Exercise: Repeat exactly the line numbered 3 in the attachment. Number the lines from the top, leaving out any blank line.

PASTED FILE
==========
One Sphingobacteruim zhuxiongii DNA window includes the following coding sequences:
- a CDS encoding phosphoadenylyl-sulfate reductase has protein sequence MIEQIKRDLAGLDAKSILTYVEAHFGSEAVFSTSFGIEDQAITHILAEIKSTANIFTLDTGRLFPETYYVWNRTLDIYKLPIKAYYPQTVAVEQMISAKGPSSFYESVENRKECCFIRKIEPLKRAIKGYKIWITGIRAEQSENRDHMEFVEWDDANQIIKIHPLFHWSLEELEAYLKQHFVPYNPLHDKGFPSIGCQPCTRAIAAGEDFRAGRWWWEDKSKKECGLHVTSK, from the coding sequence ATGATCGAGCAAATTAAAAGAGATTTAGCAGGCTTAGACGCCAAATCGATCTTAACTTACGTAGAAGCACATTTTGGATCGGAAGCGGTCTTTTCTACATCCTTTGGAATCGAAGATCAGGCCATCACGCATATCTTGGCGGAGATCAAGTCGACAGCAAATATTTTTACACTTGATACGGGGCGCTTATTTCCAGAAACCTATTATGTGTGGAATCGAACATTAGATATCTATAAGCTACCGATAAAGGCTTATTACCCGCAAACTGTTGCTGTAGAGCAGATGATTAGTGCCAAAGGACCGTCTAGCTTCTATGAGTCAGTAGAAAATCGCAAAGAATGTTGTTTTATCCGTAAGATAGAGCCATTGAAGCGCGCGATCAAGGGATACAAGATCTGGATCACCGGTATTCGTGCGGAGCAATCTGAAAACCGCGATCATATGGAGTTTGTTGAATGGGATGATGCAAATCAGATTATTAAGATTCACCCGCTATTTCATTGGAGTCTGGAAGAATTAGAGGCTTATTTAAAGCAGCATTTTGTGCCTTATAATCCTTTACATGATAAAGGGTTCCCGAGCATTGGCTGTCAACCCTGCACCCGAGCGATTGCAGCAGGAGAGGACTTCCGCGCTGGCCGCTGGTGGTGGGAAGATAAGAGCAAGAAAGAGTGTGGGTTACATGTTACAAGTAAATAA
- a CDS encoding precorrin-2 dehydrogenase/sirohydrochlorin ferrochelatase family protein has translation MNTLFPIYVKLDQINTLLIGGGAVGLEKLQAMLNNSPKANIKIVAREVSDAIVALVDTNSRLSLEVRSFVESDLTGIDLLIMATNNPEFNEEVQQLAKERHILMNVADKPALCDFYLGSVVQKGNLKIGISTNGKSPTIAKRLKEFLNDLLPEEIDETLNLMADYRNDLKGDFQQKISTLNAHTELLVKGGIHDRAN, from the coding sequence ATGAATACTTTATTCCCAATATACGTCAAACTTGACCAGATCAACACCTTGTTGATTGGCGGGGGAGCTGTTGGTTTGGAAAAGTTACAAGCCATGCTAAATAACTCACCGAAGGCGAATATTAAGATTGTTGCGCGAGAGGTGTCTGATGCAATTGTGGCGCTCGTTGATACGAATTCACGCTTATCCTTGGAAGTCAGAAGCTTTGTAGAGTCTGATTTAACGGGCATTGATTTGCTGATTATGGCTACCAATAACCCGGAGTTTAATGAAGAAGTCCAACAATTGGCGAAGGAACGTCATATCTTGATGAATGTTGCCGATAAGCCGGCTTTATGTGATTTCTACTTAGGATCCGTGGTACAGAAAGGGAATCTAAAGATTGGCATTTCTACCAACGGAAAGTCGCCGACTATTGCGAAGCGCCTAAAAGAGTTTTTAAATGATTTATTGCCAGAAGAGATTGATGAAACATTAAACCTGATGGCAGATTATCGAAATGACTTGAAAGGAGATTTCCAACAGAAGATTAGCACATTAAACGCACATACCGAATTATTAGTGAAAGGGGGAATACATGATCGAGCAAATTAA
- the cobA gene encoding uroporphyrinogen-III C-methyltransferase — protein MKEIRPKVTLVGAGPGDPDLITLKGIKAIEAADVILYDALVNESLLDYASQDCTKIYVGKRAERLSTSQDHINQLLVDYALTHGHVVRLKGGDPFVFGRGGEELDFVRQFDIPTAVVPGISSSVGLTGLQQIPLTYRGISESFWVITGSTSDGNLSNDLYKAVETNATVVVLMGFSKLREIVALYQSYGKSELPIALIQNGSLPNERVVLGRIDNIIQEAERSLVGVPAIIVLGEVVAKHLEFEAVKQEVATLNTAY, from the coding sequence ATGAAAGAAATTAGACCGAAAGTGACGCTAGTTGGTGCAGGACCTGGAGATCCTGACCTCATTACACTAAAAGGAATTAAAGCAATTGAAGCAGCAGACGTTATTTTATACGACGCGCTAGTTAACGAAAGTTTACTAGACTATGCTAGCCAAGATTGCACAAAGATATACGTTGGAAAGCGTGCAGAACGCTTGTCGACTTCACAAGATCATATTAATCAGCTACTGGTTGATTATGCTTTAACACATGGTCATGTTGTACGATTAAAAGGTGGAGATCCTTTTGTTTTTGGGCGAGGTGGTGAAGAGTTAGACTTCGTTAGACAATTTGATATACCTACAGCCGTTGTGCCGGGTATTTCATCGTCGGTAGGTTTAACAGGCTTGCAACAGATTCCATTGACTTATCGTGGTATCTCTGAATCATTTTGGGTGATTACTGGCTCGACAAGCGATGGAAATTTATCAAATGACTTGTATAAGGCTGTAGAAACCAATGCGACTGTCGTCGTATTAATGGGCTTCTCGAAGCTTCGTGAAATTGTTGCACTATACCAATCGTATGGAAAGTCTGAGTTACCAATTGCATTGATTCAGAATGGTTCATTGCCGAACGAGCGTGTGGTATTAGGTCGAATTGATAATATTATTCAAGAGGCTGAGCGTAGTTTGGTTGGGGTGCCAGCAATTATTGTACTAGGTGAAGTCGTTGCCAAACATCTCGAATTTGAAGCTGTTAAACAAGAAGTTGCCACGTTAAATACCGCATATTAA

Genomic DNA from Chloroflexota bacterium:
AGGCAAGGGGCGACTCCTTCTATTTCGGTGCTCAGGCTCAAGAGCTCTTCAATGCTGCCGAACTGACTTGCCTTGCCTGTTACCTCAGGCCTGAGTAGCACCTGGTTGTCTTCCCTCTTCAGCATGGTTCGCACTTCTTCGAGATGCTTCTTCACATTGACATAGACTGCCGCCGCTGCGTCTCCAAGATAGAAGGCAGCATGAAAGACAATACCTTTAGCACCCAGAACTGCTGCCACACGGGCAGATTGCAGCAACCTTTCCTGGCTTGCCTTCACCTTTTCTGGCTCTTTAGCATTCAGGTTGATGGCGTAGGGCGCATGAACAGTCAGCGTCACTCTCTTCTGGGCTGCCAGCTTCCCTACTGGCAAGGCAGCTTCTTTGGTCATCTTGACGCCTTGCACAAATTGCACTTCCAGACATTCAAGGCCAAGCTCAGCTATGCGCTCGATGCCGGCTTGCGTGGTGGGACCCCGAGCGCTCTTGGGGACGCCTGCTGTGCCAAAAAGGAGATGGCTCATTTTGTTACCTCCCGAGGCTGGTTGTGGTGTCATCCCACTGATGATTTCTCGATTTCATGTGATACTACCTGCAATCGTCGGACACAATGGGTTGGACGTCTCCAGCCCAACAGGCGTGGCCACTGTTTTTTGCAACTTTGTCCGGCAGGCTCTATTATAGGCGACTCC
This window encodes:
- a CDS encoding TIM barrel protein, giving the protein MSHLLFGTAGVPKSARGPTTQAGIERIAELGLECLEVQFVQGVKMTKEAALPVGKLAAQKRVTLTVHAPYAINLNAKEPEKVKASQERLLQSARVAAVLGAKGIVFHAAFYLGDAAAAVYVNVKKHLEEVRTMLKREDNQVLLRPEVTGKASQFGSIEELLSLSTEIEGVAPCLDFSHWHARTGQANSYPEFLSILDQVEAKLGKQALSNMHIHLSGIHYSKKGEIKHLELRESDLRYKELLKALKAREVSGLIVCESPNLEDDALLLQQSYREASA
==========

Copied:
- a CDS encoding precorrin-2 dehydrogenase/sirohydrochlorin ferrochelatase family protein has translation MNTLFPIYVKLDQINTLLIGGGAVGLEKLQAMLNNSPKANIKIVAREVSDAIVALVDTNSRLSLEVRSFVESDLTGIDLLIMATNNPEFNEEVQQLAKERHILMNVADKPALCDFYLGSVVQKGNLKIGISTNGKSPTIAKRLKEFLNDLLPEEIDETLNLMADYRNDLKGDFQQKISTLNAHTELLVKGGIHDRAN, from the coding sequence ATGAATACTTTATTCCCAATATACGTCAAACTTGACCAGATCAACACCTTGTTGATTGGCGGGGGAGCTGTTGGTTTGGAAAAGTTACAAGCCATGCTAAATAACTCACCGAAGGCGAATATTAAGATTGTTGCGCGAGAGGTGTCTGATGCAATTGTGGCGCTCGTTGATACGAATTCACGCTTATCCTTGGAAGTCAGAAGCTTTGTAGAGTCTGATTTAACGGGCATTGATTTGCTGATTATGGCTACCAATAACCCGGAGTTTAATGAAGAAGTCCAACAATTGGCGAAGGAACGTCATATCTTGATGAATGTTGCCGATAAGCCGGCTTTATGTGATTTCTACTTAGGATCCGTGGTACAGAAAGGGAATCTAAAGATTGGCATTTCTACCAACGGAAAGTCGCCGACTATTGCGAAGCGCCTAAAAGAGTTTTTAAATGATTTATTGCCAGAAGAGATTGATGAAACATTAAACCTGATGGCAGATTATCGAAATGACTTGAAAGGAGATTTCCAACAGAAGATTAGCACATTAAACGCACATACCGAATTATTAGTGAAAGGGGGAATACATGATCGAGCAAATTAA